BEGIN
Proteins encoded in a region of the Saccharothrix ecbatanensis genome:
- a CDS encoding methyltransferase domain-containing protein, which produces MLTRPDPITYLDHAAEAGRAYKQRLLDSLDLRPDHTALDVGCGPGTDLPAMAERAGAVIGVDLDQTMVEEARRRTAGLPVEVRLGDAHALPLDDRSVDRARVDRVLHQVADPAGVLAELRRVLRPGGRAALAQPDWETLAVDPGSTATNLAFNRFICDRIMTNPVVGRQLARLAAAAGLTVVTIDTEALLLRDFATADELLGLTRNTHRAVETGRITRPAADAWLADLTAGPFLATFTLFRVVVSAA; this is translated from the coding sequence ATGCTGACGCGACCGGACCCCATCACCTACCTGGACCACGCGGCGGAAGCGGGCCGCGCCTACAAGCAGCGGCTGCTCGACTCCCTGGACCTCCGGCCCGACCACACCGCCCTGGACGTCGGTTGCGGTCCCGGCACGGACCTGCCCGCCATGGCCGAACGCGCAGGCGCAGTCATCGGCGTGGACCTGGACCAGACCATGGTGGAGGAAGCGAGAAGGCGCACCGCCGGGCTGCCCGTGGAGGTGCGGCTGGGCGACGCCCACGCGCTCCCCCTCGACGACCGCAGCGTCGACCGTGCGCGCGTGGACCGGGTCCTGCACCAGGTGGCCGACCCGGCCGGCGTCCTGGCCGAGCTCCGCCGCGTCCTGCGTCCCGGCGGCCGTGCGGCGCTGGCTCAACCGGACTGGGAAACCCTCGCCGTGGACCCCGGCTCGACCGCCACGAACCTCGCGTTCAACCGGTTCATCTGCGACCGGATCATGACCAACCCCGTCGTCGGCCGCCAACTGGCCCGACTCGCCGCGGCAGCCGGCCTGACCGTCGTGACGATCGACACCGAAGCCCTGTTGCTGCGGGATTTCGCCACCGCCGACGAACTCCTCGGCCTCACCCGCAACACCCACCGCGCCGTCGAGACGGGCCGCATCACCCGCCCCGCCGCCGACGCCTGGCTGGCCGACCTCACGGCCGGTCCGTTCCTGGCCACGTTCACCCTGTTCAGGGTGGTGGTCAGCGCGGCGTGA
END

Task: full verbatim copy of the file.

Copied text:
Proteins encoded in a region of the Saccharothrix ecbatanensis genome:
- a CDS encoding methyltransferase domain-containing protein, which produces MLTRPDPITYLDHAAEAGRAYKQRLLDSLDLRPDHTALDVGCGPGTDLPAMAERAGAVIGVDLDQTMVEEARRRTAGLPVEVRLGDAHALPLDDRSVDRARVDRVLHQVADPAGVLAELRRVLRPGGRAALAQPDWETLAVDPGSTATNLAFNRFICDRIMTNPVVGRQLARLAAAAGLTVVTIDTEALLLRDFATADELLGLTRNTHRAVETGRITRPAADAWLADLTAGPFLATFTLFRVVVSAA; this is translated from the coding sequence ATGCTGACGCGACCGGACCCCATCACCTACCTGGACCACGCGGCGGAAGCGGGCCGCGCCTACAAGCAGCGGCTGCTCGACTCCCTGGACCTCCGGCCCGACCACACCGCCCTGGACGTCGGTTGCGGTCCCGGCACGGACCTGCCCGCCATGGCCGAACGCGCAGGCGCAGTCATCGGCGTGGACCTGGACCAGACCATGGTGGAGGAAGCGAGAAGGCGCACCGCCGGGCTGCCCGTGGAGGTGCGGCTGGGCGACGCCCACGCGCTCCCCCTCGACGACCGCAGCGTCGACCGTGCGCGCGTGGACCGGGTCCTGCACCAGGTGGCCGACCCGGCCGGCGTCCTGGCCGAGCTCCGCCGCGTCCTGCGTCCCGGCGGCCGTGCGGCGCTGGCTCAACCGGACTGGGAAACCCTCGCCGTGGACCCCGGCTCGACCGCCACGAACCTCGCGTTCAACCGGTTCATCTGCGACCGGATCATGACCAACCCCGTCGTCGGCCGCCAACTGGCCCGACTCGCCGCGGCAGCCGGCCTGACCGTCGTGACGATCGACACCGAAGCCCTGTTGCTGCGGGATTTCGCCACCGCCGACGAACTCCTCGGCCTCACCCGCAACACCCACCGCGCCGTCGAGACGGGCCGCATCACCCGCCCCGCCGCCGACGCCTGGCTGGCCGACCTCACGGCCGGTCCGTTCCTGGCCACGTTCACCCTGTTCAGGGTGGTGGTCAGCGCGGCGTGA